1 Indiana University, Department of eLearning Design and Services (UNITED STATES)
2 Indiana University, Department of Law (UNITED STATES)
About this paper:
Appears in: EDULEARN19 Proceedings
Publication year: 2019
Pages: 8858-8863
ISBN: 978-84-09-12031-4
ISSN: 2340-1117
doi: 10.21125/edulearn.2019.2202
Conference name: 11th International Conference on Education and New Learning Technologies
Dates: 1-3 July, 2019
Location: Palma, Spain
In asynchronous online courses, student engagement is a crucial feature in students’ learning, comprehension of educational materials, and ability to apply the frameworks, theories, and tools of a profession. Theoretically, the more students engage with a course, the more equipped they will be to succeed in said course. Within online education, a physical classroom is replaced with a virtual environment in the form of learning management systems (LMS). LMS contain interactive activities, discussion boards, electronic textbooks, and video lectures. In this environment, engagement can be defined as student behaviors captured by the LMS and other technology tools (e.g., total time in a course, page views, video plays, user clicks) (Pazzaglia, Clements, Lavigne, & Stafford, 2016). Though user logs only reflect what a student clicked on and not the quality of interactions with course materials, research indicates a positive connection between these actions and course outcomes. Studies have shown that a higher frequency of logins, clicks, and time logged into a course are associated with higher course grades (Hung, Hsu, & Rice, 2012; Morris, Finnegan, & Sz-Shyan, 2005; Pazzaglia et al., 2016).

This case study will focus on the authors’ efforts to engage students in one undergraduate online course and the substantive revisions made to subsequent offerings of the course based on user data that showed low engagement. Data relied on included user access logs from the LMS (i.e., total time in course, page views, assignment completion rates, pages read in course e-text) and video play data captured by video platforms. Relevant user data for each student were exported for analysis. Descriptive statistics were applied to identify engagement trends within the two courses. User data were triangulated with student responses to mid-term and post-course survey instruments requesting feedback on the course. These surveys were created to gather feedback for the purpose of course and program-level improvement with a particular focus on increasing student engagement. Using the data collected, the authors examined the following research questions: 1) What elements of version one of the course had low student engagement as measured by student behavior captured in the learning management system (LMS) and other technology tools? 2) Did revisions to the elements identified improve student engagement in version two of the course?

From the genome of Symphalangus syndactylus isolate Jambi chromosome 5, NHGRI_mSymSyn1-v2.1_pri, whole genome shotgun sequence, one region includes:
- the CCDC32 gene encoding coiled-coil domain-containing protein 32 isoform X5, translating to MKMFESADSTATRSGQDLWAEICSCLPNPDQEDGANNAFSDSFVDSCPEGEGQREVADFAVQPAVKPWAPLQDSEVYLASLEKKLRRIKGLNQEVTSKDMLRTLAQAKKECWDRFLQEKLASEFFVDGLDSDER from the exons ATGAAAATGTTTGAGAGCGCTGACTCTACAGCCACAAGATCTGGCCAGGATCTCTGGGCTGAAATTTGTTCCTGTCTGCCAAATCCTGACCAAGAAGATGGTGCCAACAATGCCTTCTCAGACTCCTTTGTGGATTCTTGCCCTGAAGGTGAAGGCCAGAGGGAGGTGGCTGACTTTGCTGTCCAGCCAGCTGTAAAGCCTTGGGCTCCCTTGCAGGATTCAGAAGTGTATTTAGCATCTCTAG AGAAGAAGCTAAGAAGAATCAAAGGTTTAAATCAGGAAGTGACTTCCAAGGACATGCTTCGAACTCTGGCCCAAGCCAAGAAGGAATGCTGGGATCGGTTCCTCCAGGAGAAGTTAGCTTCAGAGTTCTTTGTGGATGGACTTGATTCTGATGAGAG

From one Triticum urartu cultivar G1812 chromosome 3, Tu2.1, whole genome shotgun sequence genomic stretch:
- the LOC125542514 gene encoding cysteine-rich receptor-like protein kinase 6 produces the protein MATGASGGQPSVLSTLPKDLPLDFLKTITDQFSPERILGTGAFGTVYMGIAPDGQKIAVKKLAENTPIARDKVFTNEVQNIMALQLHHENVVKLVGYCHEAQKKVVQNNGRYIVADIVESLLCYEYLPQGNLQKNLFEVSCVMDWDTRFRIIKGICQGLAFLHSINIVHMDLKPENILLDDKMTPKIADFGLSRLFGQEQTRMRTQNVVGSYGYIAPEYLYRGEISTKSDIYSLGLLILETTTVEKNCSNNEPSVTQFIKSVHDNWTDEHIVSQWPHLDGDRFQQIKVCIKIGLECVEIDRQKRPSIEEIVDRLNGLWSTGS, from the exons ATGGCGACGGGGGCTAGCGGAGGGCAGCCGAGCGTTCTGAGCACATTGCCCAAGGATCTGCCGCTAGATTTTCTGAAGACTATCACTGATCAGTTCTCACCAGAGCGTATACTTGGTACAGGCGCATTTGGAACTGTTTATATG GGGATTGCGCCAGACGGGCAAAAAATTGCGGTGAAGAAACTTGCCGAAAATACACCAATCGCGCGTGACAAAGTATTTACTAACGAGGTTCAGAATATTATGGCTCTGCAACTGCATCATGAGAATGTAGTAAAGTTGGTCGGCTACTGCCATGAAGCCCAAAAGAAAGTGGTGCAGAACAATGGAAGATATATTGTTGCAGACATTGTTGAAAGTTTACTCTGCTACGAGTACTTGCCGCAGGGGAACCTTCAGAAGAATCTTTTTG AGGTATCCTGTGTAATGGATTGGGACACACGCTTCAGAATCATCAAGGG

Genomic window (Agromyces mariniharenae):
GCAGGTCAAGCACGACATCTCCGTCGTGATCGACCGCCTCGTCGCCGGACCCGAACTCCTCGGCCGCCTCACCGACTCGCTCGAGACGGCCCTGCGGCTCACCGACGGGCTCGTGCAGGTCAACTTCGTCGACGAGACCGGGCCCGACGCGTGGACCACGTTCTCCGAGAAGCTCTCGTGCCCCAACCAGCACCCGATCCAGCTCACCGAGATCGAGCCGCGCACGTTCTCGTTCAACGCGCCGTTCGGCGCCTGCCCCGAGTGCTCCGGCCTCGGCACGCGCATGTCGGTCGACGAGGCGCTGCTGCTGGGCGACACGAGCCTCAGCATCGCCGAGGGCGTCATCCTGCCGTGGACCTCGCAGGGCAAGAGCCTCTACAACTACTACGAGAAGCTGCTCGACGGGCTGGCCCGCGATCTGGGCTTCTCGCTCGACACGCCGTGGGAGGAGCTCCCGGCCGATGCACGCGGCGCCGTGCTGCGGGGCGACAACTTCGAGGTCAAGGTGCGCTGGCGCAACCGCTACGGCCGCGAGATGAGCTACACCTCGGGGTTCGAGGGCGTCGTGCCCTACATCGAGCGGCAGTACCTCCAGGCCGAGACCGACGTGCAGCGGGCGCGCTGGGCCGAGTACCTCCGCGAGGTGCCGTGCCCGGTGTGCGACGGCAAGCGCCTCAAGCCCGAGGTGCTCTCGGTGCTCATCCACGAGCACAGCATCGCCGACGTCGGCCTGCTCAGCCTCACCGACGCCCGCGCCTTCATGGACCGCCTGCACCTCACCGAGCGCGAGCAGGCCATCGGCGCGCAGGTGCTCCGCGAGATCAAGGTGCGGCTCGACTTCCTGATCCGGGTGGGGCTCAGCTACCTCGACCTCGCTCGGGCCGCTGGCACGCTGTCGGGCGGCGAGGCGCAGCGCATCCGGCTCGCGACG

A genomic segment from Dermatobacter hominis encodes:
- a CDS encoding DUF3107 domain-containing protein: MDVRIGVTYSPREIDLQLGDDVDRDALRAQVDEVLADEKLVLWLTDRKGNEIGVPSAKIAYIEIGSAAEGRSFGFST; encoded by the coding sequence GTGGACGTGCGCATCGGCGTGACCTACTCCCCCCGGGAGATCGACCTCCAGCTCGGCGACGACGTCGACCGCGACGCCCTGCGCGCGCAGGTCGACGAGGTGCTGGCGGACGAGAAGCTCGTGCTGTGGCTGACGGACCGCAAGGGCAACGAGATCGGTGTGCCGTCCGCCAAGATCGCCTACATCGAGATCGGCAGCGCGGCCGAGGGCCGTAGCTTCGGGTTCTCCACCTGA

Based on the preliminary findings from this study, the user data show that revisions to two key components of the course increased student engagement. Due to the expense and time commitment of online course design and development (Visser, 2000) and increased pressure to ensure high degree completion rates (Kelchen, 2018), the authors argue that using readily available user data from an LMS to identify instructional problems with courses and justify strategic revisions could be an increasingly vital strategy going forward.
Student engagement, asynchronous, online, distance learning, assessment, educational technology, pipeline course, legal education, pathways course.